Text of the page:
The celebration is on for the Philadelphia Eagles, who defeated the New England Patriots in Super Bowl LII. But the front office has little time to rejoice.
Come February 27, team personnel from all 32 franchises will converge at Lucas Oil Stadium in Indianapolis for the NFL Scouting Combine.
And once the bulk of free agents are signed, teams will have an even clearer understanding of their roster needs.
Additionally, the trade sending Alex Smith to Washington has guaranteed Kirk Cousins will hit free agency. He could fill the void for a quarterback-needy team at the top of the first round, so Baker Mayfield or Josh Allen could slide in the draft.
Note: A coin flip during the combine will determine whether the Oakland Raiders or San Francisco 49ers will select No. 9 overall.
1. Cleveland Browns: Josh Rosen, QB, UCLA
2. New York Giants: Sam Darnold, QB, USC
3. Indianapolis Colts: Bradley Chubb, EDGE, NC State
4. Cleveland Browns (via HOU): Minkah Fitzpatrick, DB, Alabama
5. Denver Broncos: Baker Mayfield, QB, Oklahoma
6. New York Jets: Connor Williams, OT, Texas
7. Tampa Bay Buccaneers: Saquon Barkley, RB, Penn State
8. Chicago Bears: Tremaine Edmunds, LB, Virginia Tech
*9. Oakland Raiders: Roquan Smith, LB, Georgia
*10. San Francisco 49ers: Calvin Ridley, WR, Alabama
11. Miami Dolphins: Quenton Nelson, OG, Notre Dame
12. Cincinnati Bengals: Orlando Brown, OT, Oklahoma
13. Washington: Arden Key, DE, LSU
14. Green Bay Packers: Rashaan Evans, LB, Alabama
15. Arizona Cardinals: Josh Allen, QB, Wyoming
16. Baltimore Ravens: Derrius Guice, RB, LSU
17. Los Angeles Chargers: Derwin James, S, Florida State
18. Seattle Seahawks: Josh Jackson, CB, Iowa
19. Dallas Cowboys: Vita Vea, DT, Dallas Cowboys
20. Detroit Lions: Harold Landry, EDGE, Boston College
21. Buffalo Bills: Maurice Hurst, DT, Michigan
22. Buffalo Bills (via KC): Billy Price, OL, Ohio State
23. Los Angeles Rams: Mike McGlinchey, OT, Notre Dame
24. Carolina Panthers: Courtland Sutton, WR, SMU
25. Tennessee Titans: Sam Hubbard, DE, Ohio State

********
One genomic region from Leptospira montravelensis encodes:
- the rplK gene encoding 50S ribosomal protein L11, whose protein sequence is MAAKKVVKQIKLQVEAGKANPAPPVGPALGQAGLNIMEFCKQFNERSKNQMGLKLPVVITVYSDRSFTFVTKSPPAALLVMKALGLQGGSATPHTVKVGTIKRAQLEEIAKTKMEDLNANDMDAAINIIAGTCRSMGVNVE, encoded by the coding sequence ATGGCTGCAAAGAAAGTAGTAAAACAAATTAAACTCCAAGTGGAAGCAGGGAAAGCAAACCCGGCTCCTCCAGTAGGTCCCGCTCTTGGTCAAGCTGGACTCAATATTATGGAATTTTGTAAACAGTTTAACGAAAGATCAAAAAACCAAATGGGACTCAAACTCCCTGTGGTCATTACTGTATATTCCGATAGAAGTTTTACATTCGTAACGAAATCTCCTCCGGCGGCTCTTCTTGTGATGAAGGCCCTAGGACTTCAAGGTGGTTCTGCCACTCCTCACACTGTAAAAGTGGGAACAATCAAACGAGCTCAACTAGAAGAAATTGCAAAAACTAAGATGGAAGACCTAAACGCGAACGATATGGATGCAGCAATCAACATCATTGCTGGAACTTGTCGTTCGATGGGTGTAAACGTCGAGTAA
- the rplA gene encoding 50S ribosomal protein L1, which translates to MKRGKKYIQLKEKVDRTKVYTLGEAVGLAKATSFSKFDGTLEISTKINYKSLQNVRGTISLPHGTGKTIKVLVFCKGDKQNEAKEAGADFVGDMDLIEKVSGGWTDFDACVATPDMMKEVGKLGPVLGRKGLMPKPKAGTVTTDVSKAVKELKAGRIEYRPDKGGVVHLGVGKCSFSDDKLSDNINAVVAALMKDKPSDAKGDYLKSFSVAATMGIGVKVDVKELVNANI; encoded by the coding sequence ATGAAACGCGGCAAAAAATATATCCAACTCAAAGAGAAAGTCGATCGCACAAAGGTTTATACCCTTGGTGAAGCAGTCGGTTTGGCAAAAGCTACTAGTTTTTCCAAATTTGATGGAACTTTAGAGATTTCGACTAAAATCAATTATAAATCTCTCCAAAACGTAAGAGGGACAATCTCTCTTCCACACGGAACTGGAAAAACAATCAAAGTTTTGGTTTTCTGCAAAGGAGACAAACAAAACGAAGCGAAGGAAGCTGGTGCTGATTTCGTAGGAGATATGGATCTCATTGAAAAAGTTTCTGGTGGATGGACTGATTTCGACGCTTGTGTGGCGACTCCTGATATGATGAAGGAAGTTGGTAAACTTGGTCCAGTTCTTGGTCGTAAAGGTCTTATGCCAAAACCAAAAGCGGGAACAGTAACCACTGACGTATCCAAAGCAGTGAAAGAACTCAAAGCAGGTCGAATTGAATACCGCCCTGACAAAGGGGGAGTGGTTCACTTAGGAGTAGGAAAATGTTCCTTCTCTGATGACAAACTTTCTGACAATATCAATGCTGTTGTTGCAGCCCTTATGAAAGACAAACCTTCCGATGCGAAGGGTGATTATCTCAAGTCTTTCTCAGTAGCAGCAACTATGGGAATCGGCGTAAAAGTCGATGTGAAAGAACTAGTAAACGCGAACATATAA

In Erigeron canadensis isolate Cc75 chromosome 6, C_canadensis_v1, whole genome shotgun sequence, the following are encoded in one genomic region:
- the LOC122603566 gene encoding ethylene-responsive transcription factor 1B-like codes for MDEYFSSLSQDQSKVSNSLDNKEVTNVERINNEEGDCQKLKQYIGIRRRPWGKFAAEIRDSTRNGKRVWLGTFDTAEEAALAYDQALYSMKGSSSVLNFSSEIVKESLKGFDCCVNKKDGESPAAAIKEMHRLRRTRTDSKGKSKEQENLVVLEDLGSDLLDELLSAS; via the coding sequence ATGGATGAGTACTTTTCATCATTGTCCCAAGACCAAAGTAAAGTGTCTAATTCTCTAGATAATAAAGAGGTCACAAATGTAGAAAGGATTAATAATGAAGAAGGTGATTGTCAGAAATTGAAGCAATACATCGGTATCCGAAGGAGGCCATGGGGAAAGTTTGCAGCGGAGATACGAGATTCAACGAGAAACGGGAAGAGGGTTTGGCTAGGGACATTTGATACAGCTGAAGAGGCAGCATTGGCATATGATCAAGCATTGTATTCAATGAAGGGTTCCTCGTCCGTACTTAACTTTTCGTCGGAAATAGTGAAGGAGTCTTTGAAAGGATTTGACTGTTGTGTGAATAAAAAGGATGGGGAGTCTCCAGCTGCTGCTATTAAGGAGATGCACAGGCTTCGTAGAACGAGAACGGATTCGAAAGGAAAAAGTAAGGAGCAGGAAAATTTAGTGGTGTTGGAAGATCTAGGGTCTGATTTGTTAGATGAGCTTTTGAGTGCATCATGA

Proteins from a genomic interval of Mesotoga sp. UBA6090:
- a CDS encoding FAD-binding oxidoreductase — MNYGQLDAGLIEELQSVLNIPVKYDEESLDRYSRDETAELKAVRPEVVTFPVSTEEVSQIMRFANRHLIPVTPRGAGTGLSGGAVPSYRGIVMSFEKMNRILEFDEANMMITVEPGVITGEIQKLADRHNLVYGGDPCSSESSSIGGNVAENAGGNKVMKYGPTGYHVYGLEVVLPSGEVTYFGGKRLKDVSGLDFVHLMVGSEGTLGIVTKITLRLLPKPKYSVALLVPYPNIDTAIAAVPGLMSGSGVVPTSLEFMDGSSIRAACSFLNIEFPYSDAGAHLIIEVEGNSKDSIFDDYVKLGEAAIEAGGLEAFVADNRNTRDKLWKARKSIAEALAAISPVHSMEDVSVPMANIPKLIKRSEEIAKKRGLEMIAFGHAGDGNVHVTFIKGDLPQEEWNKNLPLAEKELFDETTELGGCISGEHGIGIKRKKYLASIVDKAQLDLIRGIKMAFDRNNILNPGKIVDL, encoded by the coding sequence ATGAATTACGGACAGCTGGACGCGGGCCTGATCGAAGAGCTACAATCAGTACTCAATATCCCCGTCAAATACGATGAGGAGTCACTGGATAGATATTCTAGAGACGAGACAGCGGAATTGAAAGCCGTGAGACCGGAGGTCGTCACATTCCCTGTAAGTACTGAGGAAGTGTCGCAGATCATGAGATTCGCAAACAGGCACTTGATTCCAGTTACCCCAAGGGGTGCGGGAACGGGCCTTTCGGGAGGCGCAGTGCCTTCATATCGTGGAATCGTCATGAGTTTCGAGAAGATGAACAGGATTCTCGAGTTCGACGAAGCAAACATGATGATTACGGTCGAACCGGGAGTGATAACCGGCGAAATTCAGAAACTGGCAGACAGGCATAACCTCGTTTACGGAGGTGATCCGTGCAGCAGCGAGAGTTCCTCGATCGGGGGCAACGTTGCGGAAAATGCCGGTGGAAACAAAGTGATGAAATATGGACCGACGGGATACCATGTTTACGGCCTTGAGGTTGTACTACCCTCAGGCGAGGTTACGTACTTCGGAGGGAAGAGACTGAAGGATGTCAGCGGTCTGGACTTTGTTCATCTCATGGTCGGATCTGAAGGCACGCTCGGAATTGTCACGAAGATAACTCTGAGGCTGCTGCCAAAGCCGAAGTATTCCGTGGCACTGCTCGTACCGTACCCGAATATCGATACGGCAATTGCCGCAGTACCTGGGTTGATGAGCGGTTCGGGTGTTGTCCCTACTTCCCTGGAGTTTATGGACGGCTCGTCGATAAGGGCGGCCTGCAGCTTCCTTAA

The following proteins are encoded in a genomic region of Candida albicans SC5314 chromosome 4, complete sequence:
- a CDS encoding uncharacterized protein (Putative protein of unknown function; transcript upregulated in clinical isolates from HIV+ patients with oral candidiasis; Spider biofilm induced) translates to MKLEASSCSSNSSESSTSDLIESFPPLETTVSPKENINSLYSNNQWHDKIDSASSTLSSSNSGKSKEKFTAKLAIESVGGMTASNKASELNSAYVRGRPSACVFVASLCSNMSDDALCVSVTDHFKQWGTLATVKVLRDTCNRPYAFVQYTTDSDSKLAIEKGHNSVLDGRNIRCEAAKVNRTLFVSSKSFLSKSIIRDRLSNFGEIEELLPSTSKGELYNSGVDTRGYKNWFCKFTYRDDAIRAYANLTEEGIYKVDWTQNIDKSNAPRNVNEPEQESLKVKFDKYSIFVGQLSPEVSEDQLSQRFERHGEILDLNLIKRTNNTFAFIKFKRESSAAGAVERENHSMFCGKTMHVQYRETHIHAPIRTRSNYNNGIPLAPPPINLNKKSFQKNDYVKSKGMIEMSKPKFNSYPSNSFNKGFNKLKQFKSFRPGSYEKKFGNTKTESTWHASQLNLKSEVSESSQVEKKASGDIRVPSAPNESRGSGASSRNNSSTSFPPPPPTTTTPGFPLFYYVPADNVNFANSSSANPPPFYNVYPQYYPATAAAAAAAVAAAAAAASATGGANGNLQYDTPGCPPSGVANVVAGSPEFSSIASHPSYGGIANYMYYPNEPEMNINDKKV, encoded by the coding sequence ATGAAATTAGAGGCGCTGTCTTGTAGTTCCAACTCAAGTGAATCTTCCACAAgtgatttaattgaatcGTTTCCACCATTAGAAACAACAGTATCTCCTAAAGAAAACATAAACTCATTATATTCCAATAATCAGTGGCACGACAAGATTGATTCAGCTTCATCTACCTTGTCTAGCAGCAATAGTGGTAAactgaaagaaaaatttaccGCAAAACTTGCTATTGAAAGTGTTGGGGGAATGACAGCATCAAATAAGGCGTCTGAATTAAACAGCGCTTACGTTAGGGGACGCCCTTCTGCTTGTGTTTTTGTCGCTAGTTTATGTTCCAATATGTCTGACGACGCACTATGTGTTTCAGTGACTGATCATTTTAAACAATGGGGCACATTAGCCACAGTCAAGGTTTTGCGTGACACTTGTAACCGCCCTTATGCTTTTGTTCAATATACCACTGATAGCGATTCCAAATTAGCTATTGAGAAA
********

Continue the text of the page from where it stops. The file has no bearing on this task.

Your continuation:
26. Atlanta Falcons: Da'Ron Payne, DT, Alabama
27. New Orleans Saints: Malik Jefferson, LB, Texas
28. Pittsburgh Steelers: Ronnie Harrison, S, Alabama
29. Jacksonville Jaguars: Lamar Jackson, QB, Louisville
30. Minnesota Vikings: Isaiah Wynn, OG, Georgia
31. New England Patriots: Ogbonnia Okoronkwo, EDGE, Oklahoma
32. Philadelphia Eagles: Kolton Miller, OT, UCLA
Connor Williams, OT, Texas
In this projection, Connor Williams is the biggest beneficiary of Cousins' impending free agency. The Jets are expected to heavily pursue the 29-year-old, and we're giving them the nod here.
Subsequently, New York can focus its attention elsewhere with the No. 6 overall pick. Williams won't catch passes from Cousins, but he sure would help the quarterback complete more of them.
A second-team AP All-America honoree in 2016, Williams rarely allowed his QB to be pressured in an injury-shortened 2017 campaign. He returned for the regular-season finale before sitting out the Texas Bowl, so there should be no concerns about the left tackle's health.
Williams would immediately slot in as a starter. Drafting him would allow New York to make Kelvin Beachum the right tackle and move Brandon Shell to a role as the primary backup.
The possibility of finding a franchise quarterback and left tackle in the same offseason is a best-case scenario for New York.
Tremaine Edmunds, LB, Virginia Tech
Should the Broncos land Cousins, Tremaine Edmunds would be a popular choice to rise in the draft. At worst, though, the Virginia Tech disruptor should be a Day 1 pick.
Over the last two seasons, the 6'5", 250-pounder racked up 215 total tackles with 32.5 stops for loss and 10 sacks. He added 13 hurries as well as five pass breakups and four forced fumbles.
The Bears, who earned a major offseason win by retaining defensive coordinator Vic Fangio, already have respectable talent on Edmunds' side of the ball. Despite a 5-11 record, Chicago ranked 10th in total yards per game allowed last season.
While that may suggest the Bears should focus on grabbing skill-position talent to surround Mitchell Trubisky—especially if Alabama wideout Calvin Ridley still available here—this isn't a one-year turnaround. Plus, Chicago can target quality receivers in later rounds.
But the team won't find a defender of Edmunds' caliber after Day 1.
Lamar Jackson, QB, Louisville
One of the most intriguing first-round prospects, Lamar Jackson seems to have more support in the draft community than NFL circles.
Still, the demands for a quarterback early in the opening round will create late opportunity. Plus, Jackson's key strengths—easily generated velocity and dynamic running ability—should mean an NFL club on Day 1 is willing to accept his fixable flaws as a passer.
And the Jaguars certainly could use some explosiveness behind center. Blake Bortles is probably coming back in 2018, but he's likely not a long-term option in Jacksonville.
Jackson eclipsed the 5,000-yard mark of total offense as a sophomore and last season as a junior, recording at least 3,500 passing and 1,500 rushing yards in both years. He accounted for 96 touchdowns in those two years while throwing 19 total interceptions.
It's possible Jackson is selected before the Jaguars are on the clock, but he shouldn't fall past the reigning AFC runner-up.